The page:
India’s Adjustment With NAM
India’s approach to the world is naturally a function of our values, our history and geography, and of how we define our interests. Our strategic perspectives in the lost decades have been a product of the historical aberration that was the early twentieth century. Throughout history, India had been a society that was open, pluralistic and intensely engaged with the rest of the world. Accordingly, government of India set certain objectives which mention, inter alia, to present the autonomy of the decision-making process and to play a pioneering role in the establishment of stable, prosperous and secure global order; and to build an international environment which is supportive of India’s rapid economic growth including higher investments, trade, access to technology and strengthening India’s energy security. The objectives have been all the same since independence. But there is a sharp difference in the prevailing realities then and now.
In the new world order Manmohan Singh, the Prime Minister of India expressed the Indian approach to NAM in a statement in which he said, ‘Our stand is in full conformity with what our founding fathers would have liked us to do. Non-alignment is a state of mind and ability to exercise independent judgement on all issues. Defining the role of NAM during the 14th Havana summit on 15 September 2006 the Indian Prime Minister stated that the aim of NAM was not to divide the world further but to adopt approaches, which will further human civilization. The Declaration on the Purposes and Principles of the Non-aligned Movement in the present international juncture’ contains the essence of the decisions at Havana Summit in 18 points as desired of 118-member NAM that thrusts on multilateralism. The NAM is a powerful movement of ‘dissent’ against a hegemonic superpower.
But as time passed and the global power equations have changed, a sea change has also been taken place in the perception of Indian leadership towards the New International Order. There is a reflection of India’s attitude of indifference towards non-alignment. The Indian media threw light on such attitude as Shekhar Gupta wrote in The Indian Express, ‘Also, now anti– Americanism will not be ideological glue that once kept NAM together. You might say that NAM has come of age and emerged as more genuinely non-aligned, obviously because there is no Soviet bloc, whose faithful, the tail-wagging shadow it became for three embarrassing decades.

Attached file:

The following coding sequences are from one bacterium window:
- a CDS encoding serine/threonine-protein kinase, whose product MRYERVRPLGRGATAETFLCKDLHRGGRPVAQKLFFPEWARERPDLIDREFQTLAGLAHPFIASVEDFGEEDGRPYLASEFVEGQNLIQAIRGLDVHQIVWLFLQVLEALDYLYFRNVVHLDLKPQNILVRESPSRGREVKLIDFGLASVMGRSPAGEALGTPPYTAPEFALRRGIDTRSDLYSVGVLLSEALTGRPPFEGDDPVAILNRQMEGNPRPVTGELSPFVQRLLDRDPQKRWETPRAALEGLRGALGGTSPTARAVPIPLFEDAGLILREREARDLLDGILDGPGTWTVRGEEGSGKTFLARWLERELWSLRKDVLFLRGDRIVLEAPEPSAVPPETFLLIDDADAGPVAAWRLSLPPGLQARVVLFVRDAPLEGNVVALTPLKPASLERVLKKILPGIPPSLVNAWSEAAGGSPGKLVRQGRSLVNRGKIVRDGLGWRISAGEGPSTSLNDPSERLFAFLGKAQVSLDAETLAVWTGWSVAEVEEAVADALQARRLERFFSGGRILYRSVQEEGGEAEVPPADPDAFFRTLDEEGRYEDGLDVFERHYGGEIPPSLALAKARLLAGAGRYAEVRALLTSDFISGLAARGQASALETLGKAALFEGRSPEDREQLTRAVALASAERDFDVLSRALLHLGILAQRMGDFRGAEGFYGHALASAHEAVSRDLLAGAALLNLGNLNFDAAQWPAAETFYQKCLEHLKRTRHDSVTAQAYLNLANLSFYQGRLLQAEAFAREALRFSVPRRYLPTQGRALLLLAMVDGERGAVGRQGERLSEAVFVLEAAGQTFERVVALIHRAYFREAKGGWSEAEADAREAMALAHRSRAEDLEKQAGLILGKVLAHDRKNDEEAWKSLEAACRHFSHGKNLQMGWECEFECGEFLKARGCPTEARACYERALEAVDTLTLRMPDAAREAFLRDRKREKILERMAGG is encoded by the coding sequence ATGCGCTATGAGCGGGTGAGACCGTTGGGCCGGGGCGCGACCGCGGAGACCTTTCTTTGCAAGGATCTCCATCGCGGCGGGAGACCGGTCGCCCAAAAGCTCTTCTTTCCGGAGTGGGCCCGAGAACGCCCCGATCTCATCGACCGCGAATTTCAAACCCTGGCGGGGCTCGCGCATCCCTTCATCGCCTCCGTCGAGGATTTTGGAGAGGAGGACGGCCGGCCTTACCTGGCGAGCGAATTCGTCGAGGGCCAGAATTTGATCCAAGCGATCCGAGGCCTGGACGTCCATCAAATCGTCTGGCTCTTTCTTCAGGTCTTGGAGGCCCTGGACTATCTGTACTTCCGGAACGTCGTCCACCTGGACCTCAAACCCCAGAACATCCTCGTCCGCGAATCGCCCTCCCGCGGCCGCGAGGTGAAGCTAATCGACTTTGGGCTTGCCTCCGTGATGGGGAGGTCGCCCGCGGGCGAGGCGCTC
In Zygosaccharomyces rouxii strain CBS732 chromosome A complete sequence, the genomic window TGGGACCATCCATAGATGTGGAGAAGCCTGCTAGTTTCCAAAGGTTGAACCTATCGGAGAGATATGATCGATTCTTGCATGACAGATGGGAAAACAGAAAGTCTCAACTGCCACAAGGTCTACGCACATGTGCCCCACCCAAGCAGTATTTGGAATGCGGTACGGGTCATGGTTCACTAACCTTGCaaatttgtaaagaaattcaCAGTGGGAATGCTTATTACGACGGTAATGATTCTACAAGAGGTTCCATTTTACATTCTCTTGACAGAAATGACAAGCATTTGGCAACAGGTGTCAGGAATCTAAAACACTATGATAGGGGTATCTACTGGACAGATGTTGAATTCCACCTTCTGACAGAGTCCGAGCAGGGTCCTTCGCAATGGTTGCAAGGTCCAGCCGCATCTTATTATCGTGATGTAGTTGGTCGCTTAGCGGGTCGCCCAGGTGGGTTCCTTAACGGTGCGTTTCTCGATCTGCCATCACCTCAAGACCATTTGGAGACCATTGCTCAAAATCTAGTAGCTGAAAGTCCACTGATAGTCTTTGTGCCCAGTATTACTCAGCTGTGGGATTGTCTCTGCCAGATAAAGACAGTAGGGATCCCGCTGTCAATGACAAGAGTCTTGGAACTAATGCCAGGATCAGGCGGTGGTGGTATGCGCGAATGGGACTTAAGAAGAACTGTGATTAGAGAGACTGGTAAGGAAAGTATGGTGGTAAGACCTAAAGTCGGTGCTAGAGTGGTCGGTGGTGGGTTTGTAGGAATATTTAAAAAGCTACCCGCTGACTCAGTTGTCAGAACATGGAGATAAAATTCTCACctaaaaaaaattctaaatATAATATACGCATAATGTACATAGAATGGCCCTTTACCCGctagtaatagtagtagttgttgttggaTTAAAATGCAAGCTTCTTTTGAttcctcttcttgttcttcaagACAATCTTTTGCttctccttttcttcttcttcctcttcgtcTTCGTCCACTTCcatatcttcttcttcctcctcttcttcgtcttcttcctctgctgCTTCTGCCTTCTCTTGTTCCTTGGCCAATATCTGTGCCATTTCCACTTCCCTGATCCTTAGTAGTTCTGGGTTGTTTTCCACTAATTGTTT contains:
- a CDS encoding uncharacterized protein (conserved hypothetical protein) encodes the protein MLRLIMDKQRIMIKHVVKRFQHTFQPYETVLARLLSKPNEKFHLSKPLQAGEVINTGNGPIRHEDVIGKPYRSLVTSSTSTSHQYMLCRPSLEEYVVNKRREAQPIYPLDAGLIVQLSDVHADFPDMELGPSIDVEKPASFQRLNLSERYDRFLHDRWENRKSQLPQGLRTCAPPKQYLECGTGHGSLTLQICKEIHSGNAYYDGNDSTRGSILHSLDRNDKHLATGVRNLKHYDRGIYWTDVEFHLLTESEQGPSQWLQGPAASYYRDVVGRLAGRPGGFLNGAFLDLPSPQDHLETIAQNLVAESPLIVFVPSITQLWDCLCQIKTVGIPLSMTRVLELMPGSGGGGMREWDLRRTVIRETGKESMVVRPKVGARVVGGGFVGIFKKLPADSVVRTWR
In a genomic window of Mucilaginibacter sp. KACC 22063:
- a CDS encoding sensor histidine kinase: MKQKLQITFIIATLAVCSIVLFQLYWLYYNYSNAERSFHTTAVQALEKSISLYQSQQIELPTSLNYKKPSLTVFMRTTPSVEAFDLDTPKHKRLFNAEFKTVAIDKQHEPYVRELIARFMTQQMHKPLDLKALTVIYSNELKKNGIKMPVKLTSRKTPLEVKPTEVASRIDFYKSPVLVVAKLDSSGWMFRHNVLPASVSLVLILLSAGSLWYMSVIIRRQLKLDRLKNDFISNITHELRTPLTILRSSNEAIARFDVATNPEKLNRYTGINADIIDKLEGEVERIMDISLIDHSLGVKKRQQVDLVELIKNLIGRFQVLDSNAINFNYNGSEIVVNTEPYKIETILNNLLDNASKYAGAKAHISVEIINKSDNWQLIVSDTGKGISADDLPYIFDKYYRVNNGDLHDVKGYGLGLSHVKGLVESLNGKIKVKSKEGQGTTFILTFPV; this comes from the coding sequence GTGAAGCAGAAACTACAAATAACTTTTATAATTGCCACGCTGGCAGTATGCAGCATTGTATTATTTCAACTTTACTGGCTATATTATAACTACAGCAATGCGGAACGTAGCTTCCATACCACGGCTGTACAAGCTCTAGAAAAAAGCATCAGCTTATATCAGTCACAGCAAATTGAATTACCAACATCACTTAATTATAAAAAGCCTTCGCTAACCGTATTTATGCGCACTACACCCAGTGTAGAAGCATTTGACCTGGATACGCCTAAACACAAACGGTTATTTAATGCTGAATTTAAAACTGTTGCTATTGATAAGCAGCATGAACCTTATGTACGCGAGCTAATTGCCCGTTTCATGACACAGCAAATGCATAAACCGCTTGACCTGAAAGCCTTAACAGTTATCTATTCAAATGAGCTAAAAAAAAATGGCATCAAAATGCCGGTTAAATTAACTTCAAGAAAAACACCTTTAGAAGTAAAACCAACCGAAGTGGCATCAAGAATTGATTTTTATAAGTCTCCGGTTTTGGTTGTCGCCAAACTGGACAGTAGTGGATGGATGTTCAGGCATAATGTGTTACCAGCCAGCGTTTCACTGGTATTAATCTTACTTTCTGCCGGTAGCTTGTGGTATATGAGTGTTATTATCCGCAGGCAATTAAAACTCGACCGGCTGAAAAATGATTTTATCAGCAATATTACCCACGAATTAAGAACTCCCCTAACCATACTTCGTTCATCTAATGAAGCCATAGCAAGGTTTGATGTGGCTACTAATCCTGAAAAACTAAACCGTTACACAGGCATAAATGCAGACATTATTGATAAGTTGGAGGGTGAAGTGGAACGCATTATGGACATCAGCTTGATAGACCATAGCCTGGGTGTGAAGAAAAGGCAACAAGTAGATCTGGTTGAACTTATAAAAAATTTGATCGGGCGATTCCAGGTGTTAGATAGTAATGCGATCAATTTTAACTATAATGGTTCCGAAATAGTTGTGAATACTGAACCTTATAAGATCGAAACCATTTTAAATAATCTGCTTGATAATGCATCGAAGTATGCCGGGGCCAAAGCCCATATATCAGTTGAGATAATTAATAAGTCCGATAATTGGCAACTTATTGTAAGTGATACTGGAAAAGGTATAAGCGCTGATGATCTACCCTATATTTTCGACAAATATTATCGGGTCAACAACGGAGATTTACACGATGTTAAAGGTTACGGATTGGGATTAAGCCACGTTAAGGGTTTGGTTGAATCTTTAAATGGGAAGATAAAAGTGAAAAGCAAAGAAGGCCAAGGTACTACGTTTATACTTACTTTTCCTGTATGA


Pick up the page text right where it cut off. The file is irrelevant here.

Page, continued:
In addition, the perception and interests of the Indian ruling elites, of course, have undergone a sea change because they have equated all the major national goals with the rates of annual growth of Indian economy. On the eve of the Havana Summit, our Prime Minister Manmohan Singh stated,’ foreign policy is essentially a device to widen our development options. Hence, in order to ‘expand economic and other multifaceted contacts with other countries, India has to toss all the balls.’ It reflects that Indian foreign policy is driven by economic considerations. Thus, market-driven goals have come to dominate the values of Indian elite who looks for benefits from linkages with the global markets. The explanation for India’s indifference to the movement of Non-alignment can be found in the new economic orientations. The dominant economic classes are driving the foreign strategic and economic goals because a belief exists among the Indian elite that strategic friendship with western developed countries is the only way to achieve their interest of maximising economic growth rate.
The Convergence of Interests With Major Powers